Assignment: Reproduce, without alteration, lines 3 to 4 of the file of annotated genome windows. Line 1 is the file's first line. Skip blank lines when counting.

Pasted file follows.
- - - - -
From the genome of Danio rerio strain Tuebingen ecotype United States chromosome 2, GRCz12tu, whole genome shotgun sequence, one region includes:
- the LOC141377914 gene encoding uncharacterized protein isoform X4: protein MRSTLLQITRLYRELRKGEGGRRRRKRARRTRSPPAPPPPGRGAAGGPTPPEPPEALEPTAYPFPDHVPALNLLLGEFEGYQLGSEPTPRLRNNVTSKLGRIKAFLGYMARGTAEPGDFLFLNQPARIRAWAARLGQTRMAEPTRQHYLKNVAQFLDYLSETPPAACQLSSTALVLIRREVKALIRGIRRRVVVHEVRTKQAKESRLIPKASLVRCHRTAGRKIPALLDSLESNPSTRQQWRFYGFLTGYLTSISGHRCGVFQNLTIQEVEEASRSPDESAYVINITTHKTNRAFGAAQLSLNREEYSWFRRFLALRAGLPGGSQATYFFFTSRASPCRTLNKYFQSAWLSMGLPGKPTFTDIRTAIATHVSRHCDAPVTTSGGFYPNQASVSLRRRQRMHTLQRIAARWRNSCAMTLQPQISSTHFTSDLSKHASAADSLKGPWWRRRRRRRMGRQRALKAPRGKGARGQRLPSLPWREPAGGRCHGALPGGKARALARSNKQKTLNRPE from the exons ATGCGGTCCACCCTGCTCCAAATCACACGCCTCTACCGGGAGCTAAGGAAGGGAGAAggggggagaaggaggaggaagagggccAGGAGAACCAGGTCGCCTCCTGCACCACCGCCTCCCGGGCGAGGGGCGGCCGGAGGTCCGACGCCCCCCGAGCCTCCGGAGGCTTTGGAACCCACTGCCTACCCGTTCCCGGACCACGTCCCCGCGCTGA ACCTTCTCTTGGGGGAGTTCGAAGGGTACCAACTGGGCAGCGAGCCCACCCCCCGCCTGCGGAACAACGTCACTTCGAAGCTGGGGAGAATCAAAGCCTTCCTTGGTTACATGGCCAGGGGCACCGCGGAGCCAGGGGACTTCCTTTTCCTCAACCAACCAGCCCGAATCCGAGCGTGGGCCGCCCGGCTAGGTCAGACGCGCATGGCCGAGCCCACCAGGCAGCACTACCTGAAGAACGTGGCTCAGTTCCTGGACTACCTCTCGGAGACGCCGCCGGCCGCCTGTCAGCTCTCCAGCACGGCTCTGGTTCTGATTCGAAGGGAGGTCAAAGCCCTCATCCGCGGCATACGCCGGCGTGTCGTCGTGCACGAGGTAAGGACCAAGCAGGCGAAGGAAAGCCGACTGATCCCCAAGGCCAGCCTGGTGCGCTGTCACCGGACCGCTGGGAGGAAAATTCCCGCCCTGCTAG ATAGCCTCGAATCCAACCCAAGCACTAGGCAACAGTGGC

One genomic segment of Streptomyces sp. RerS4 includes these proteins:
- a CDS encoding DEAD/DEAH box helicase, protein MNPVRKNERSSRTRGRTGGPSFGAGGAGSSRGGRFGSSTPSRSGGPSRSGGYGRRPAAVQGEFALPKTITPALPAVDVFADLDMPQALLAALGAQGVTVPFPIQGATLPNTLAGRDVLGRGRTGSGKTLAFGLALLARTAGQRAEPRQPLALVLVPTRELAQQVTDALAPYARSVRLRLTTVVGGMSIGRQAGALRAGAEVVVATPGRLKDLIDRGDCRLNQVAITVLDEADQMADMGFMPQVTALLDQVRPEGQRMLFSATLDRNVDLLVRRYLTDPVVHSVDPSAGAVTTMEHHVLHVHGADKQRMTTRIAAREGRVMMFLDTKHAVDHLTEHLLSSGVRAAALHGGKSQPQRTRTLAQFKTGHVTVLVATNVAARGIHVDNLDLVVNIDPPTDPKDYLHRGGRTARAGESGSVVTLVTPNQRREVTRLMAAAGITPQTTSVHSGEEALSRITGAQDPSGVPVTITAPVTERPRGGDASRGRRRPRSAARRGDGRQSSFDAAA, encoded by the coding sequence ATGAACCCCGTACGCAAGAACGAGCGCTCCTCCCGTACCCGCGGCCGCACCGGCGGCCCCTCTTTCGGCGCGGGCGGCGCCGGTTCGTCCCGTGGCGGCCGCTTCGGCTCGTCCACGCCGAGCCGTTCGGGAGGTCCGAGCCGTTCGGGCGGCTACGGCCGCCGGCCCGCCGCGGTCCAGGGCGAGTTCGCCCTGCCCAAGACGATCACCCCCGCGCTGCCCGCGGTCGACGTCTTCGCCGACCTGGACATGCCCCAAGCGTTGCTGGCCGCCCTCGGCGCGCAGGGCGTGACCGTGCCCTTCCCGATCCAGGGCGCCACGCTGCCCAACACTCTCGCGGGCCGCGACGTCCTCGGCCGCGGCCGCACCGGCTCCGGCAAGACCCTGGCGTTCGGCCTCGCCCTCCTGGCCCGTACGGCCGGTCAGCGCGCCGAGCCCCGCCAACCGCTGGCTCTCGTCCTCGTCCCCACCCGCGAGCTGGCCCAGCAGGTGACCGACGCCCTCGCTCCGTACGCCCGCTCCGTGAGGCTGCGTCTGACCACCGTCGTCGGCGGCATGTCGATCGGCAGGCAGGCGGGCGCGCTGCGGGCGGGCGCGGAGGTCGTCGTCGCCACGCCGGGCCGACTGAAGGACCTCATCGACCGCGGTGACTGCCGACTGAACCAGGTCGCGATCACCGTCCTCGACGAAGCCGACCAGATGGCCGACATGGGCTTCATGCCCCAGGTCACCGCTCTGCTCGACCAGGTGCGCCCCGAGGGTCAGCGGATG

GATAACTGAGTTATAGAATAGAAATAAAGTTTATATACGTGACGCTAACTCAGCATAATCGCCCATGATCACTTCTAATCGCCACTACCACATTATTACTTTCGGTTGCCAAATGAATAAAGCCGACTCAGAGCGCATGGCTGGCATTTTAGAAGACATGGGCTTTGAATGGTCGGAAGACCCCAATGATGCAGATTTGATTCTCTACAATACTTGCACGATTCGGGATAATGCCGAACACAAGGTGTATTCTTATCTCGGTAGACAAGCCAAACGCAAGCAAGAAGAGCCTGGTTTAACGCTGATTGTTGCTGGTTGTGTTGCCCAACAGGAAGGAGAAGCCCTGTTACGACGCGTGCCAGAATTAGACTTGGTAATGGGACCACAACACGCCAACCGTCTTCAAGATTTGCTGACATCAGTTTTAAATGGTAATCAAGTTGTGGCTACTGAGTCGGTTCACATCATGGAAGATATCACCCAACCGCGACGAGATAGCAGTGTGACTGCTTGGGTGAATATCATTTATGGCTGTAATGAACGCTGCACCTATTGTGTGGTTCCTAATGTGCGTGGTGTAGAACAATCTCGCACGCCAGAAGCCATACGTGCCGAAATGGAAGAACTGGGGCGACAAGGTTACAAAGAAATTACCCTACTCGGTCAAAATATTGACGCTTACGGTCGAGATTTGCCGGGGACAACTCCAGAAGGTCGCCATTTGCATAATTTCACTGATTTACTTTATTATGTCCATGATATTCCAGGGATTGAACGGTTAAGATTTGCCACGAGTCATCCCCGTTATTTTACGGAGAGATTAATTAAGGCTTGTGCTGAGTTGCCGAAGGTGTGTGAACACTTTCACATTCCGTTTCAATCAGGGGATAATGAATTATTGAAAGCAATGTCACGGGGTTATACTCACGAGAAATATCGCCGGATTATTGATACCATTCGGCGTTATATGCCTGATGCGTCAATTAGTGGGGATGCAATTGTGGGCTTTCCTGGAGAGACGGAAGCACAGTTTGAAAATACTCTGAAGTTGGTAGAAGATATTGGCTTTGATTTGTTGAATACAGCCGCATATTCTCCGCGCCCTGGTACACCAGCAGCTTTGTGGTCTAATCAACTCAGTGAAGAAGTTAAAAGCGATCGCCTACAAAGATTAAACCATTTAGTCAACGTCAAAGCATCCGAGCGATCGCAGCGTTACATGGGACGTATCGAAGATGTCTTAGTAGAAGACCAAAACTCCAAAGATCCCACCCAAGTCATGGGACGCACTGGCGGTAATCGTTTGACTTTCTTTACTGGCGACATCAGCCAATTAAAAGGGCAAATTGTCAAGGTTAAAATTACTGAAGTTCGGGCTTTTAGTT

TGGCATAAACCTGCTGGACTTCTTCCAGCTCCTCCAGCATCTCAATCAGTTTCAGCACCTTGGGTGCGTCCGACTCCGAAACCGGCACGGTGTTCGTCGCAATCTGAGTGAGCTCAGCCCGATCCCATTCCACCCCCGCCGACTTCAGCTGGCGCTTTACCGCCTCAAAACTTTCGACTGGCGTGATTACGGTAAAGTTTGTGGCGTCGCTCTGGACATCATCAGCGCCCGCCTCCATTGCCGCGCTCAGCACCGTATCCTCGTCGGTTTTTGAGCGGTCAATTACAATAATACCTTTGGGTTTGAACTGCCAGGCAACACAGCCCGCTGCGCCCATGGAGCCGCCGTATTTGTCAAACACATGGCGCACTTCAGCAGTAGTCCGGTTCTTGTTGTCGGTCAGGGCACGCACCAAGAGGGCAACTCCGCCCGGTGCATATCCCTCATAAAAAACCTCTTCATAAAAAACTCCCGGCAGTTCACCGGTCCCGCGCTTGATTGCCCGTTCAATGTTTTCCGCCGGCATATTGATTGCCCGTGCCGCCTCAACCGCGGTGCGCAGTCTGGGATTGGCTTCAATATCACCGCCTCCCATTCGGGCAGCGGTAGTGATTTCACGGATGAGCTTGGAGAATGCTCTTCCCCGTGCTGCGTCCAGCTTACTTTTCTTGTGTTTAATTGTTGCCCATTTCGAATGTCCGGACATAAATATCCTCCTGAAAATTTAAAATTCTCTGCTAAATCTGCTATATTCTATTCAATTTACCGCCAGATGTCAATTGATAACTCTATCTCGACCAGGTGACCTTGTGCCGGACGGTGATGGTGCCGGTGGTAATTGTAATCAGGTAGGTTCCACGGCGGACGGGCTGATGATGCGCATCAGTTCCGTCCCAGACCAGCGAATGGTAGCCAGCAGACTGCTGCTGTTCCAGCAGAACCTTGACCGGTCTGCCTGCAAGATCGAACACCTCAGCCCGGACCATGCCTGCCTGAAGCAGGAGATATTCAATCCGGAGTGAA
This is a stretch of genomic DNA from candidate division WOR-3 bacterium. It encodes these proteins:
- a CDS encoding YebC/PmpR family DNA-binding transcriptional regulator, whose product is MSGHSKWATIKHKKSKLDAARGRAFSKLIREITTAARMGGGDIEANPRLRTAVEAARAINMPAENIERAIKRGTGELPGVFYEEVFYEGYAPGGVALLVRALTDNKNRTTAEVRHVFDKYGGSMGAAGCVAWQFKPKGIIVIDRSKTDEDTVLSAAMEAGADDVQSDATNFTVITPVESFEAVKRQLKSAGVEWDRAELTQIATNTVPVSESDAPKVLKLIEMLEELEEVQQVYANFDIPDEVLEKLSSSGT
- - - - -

One genomic segment of Streptomyces sp. RerS4 includes these proteins:
- a CDS encoding DEAD/DEAH box helicase, protein MNPVRKNERSSRTRGRTGGPSFGAGGAGSSRGGRFGSSTPSRSGGPSRSGGYGRRPAAVQGEFALPKTITPALPAVDVFADLDMPQALLAALGAQGVTVPFPIQGATLPNTLAGRDVLGRGRTGSGKTLAFGLALLARTAGQRAEPRQPLALVLVPTRELAQQVTDALAPYARSVRLRLTTVVGGMSIGRQAGALRAGAEVVVATPGRLKDLIDRGDCRLNQVAITVLDEADQMADMGFMPQVTALLDQVRPEGQRMLFSATLDRNVDLLVRRYLTDPVVHSVDPSAGAVTTMEHHVLHVHGADKQRMTTRIAAREGRVMMFLDTKHAVDHLTEHLLSSGVRAAALHGGKSQPQRTRTLAQFKTGHVTVLVATNVAARGIHVDNLDLVVNIDPPTDPKDYLHRGGRTARAGESGSVVTLVTPNQRREVTRLMAAAGITPQTTSVHSGEEALSRITGAQDPSGVPVTITAPVTERPRGGDASRGRRRPRSAARRGDGRQSSFDAAA, encoded by the coding sequence ATGAACCCCGTACGCAAGAACGAGCGCTCCTCCCGTACCCGCGGCCGCACCGGCGGCCCCTCTTTCGGCGCGGGCGGCGCCGGTTCGTCCCGTGGCGGCCGCTTCGGCTCGTCCACGCCGAGCCGTTCGGGAGGTCCGAGCCGTTCGGGCGGCTACGGCCGCCGGCCCGCCGCGGTCCAGGGCGAGTTCGCCCTGCCCAAGACGATCACCCCCGCGCTGCCCGCGGTCGACGTCTTCGCCGACCTGGACATGCCCCAAGCGTTGCTGGCCGCCCTCGGCGCGCAGGGCGTGACCGTGCCCTTCCCGATCCAGGGCGCCACGCTGCCCAACACTCTCGCGGGCCGCGACGTCCTCGGCCGCGGCCGCACCGGCTCCGGCAAGACCCTGGCGTTCGGCCTCGCCCTCCTGGCCCGTACGGCCGGTCAGCGCGCCGAGCCCCGCCAACCGCTGGCTCTCGTCCTCGTCCCCACCCGCGAGCTGGCCCAGCAGGTGACCGACGCCCTCGCTCCGTACGCCCGCTCCGTGAGGCTGCGTCTGACCACCGTCGTCGGCGGCATGTCGATCGGCAGGCAGGCGGGCGCGCTGCGGGCGGGCGCGGAGGTCGTCGTCGCCACGCCGGGCCGACTGAAGGACCTCATCGACCGCGGTGACTGCCGACTGAACCAGGTCGCGATCACCGTCCTCGACGAAGCCGACCAGATGGCCGACATGGGCTTCATGCCCCAGGTCACCGCTCTGCTCGACCAGGTGCGCCCCGAGGGTCAGCGGATG